Teamwork makes your dreams work….

I apologise in advance. I’m not good at brevity at the best of times, but this is going to be long. A cup of tea is probably a good idea……

When we pulled up at the lake on Saturday afternoon to register for the race, it’s fair to say that I was feeling a bit odd. I was highly emotional due to a lovely post that had gone out on “This Mum Runs” earlier in the day which told 70,000 women about my couch to triathlon journey and then hundreds of women sent me messages of support and luck via facebook and Instagram. I had no idea what was going on when my phone suddenly went bananas as I was faffing about trying to cram 7 changes of clothes into a Kitbrixx bag. I sat on my bed reading them in floods of tears. I was now not only worried about letting my daughters down if I didn’t cross the line, but also the ladies (most of whom I have never met) that were all counting on me to get around too. I felt determined yet completely terrified.

But when we arrived at the lake to register, Merida and I started bumping into people we knew who all were smiling and the briefing itself was friendly, reassuring and importantly, very inclusive. Numbers collected, cups of tea drunk and we set off for the hotel, which was a short 10 minute drive away.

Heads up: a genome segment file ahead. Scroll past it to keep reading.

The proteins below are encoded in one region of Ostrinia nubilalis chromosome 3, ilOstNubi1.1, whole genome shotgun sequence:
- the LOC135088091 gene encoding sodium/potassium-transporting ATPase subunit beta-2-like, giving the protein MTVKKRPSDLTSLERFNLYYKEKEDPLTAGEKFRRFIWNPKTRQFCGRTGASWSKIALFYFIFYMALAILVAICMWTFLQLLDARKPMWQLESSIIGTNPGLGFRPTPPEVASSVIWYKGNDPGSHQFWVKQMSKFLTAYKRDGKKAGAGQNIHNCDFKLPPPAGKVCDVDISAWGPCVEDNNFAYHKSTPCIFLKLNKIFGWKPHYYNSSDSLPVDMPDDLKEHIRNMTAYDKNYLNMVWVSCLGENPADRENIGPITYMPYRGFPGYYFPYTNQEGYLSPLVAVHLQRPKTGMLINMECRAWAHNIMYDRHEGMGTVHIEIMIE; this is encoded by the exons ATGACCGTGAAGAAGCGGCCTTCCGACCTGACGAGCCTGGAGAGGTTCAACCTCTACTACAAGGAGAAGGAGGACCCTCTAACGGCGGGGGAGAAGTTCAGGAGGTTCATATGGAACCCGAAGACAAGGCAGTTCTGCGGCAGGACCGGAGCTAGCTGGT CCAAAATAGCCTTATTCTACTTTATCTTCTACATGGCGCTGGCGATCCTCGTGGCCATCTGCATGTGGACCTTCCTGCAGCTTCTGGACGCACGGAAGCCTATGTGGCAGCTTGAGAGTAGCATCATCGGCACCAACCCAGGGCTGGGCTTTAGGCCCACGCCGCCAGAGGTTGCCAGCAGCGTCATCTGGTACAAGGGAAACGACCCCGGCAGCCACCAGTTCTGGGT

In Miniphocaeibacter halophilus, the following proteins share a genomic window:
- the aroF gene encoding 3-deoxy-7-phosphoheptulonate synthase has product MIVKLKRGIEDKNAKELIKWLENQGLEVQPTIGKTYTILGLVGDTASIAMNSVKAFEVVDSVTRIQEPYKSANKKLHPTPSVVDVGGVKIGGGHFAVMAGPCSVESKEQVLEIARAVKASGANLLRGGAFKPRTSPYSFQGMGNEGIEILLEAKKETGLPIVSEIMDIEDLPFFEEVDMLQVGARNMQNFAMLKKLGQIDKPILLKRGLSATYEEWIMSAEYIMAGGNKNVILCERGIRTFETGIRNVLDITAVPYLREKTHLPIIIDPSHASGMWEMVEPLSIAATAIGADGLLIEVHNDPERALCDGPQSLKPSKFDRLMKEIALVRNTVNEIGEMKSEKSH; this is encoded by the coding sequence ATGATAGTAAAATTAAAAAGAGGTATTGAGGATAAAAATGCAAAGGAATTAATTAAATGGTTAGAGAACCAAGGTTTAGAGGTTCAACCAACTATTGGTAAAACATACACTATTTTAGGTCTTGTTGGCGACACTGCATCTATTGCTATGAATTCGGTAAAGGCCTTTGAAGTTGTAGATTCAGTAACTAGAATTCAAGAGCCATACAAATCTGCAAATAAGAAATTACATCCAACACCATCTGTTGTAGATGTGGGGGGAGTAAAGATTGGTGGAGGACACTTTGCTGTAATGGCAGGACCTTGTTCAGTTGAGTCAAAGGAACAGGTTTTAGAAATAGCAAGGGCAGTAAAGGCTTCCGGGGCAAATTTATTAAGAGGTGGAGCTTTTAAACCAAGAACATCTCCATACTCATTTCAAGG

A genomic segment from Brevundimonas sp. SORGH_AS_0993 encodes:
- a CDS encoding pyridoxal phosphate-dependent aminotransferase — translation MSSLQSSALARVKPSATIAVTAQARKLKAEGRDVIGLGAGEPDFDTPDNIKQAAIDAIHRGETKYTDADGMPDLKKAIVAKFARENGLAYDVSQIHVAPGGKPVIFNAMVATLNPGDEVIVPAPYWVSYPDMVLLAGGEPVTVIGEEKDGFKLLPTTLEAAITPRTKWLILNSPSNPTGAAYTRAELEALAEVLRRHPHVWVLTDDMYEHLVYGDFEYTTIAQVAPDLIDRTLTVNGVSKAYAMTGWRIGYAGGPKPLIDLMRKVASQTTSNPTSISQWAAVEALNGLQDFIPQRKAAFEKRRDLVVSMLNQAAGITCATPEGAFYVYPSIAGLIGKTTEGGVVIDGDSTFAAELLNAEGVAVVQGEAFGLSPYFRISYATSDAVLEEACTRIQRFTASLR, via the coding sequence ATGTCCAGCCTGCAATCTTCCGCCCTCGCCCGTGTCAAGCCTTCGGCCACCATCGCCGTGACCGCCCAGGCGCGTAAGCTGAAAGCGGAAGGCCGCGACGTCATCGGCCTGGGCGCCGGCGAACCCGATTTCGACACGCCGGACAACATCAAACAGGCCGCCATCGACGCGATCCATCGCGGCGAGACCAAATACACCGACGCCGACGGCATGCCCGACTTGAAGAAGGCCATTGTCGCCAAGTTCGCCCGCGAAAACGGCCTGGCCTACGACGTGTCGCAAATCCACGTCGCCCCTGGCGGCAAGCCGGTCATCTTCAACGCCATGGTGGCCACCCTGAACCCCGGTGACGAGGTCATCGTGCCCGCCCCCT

Bikes

Our room was comfortable, even with Han Solo and Shiny Sheena accompanying us (triathlon attracts thieves unfortunately and so we had been strongly advised to take our bikes with us into the room with us.) An early dinner at 6pm was followed by 90 minutes of more faffing, packing and repacking kit ready for the morning. We watched an episode of Killing Eve and lights were off at 10.15pm as the hotel were putting on a triathlete’s breakfast at 4am. There was also a wedding on in the hotel and the guests were noisy and this coupled with my general nerves meant that when the alarm(s) went off at 4am, I felt about as rested as Santa Claus after a busy Christmas Eve.

I had never wanted to eat less and yet it had never been more important, so I forced down some porridge and we were off. Merida was calm and although we both felt tired, we were quite jovial as we arrived in transition and racked our bikes. I tried to look like I had a clue what I was doing, but the cat was already out of the bag with that one as after a week of faffing, I had forgotten to pack something to wear TO the event. I was the only triathlete that arrived with a pair of Levi’s on over my bikini bottoms, but I don’t think anyone noticed as everyone was busy getting their stuff ready so they could change, grab their bike and get out quickly after the swim.